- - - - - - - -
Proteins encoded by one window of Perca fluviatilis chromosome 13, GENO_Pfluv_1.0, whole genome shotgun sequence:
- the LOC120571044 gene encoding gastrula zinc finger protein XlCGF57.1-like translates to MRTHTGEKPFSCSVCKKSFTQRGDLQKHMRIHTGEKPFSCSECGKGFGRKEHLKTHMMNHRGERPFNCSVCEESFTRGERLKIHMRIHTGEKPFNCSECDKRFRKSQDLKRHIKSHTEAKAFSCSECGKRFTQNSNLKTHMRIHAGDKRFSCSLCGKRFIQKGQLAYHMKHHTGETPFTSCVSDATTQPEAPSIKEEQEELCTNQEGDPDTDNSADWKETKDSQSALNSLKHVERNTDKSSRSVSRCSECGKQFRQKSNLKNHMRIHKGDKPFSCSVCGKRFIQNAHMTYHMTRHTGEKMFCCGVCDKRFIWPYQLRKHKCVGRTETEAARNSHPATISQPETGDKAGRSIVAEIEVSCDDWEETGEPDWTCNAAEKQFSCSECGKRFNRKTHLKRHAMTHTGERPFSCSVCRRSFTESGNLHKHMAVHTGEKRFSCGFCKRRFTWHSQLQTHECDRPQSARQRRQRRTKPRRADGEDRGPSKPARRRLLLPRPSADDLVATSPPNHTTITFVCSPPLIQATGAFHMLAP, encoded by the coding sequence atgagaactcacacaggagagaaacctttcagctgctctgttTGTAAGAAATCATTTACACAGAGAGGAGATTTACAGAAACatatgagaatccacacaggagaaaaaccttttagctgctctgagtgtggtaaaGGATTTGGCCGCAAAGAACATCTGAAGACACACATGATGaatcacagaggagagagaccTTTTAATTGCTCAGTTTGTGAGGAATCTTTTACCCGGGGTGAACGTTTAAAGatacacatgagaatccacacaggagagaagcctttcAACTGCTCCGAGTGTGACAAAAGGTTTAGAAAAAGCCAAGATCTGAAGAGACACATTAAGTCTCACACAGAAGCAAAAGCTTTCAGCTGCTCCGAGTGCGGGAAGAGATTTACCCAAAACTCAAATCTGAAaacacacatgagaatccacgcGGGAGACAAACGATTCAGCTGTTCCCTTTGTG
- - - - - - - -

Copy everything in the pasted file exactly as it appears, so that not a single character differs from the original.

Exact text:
Proteins encoded by one window of Perca fluviatilis chromosome 13, GENO_Pfluv_1.0, whole genome shotgun sequence:
- the LOC120571044 gene encoding gastrula zinc finger protein XlCGF57.1-like translates to MRTHTGEKPFSCSVCKKSFTQRGDLQKHMRIHTGEKPFSCSECGKGFGRKEHLKTHMMNHRGERPFNCSVCEESFTRGERLKIHMRIHTGEKPFNCSECDKRFRKSQDLKRHIKSHTEAKAFSCSECGKRFTQNSNLKTHMRIHAGDKRFSCSLCGKRFIQKGQLAYHMKHHTGETPFTSCVSDATTQPEAPSIKEEQEELCTNQEGDPDTDNSADWKETKDSQSALNSLKHVERNTDKSSRSVSRCSECGKQFRQKSNLKNHMRIHKGDKPFSCSVCGKRFIQNAHMTYHMTRHTGEKMFCCGVCDKRFIWPYQLRKHKCVGRTETEAARNSHPATISQPETGDKAGRSIVAEIEVSCDDWEETGEPDWTCNAAEKQFSCSECGKRFNRKTHLKRHAMTHTGERPFSCSVCRRSFTESGNLHKHMAVHTGEKRFSCGFCKRRFTWHSQLQTHECDRPQSARQRRQRRTKPRRADGEDRGPSKPARRRLLLPRPSADDLVATSPPNHTTITFVCSPPLIQATGAFHMLAP, encoded by the coding sequence atgagaactcacacaggagagaaacctttcagctgctctgttTGTAAGAAATCATTTACACAGAGAGGAGATTTACAGAAACatatgagaatccacacaggagaaaaaccttttagctgctctgagtgtggtaaaGGATTTGGCCGCAAAGAACATCTGAAGACACACATGATGaatcacagaggagagagaccTTTTAATTGCTCAGTTTGTGAGGAATCTTTTACCCGGGGTGAACGTTTAAAGatacacatgagaatccacacaggagagaagcctttcAACTGCTCCGAGTGTGACAAAAGGTTTAGAAAAAGCCAAGATCTGAAGAGACACATTAAGTCTCACACAGAAGCAAAAGCTTTCAGCTGCTCCGAGTGCGGGAAGAGATTTACCCAAAACTCAAATCTGAAaacacacatgagaatccacgcGGGAGACAAACGATTCAGCTGTTCCCTTTGTG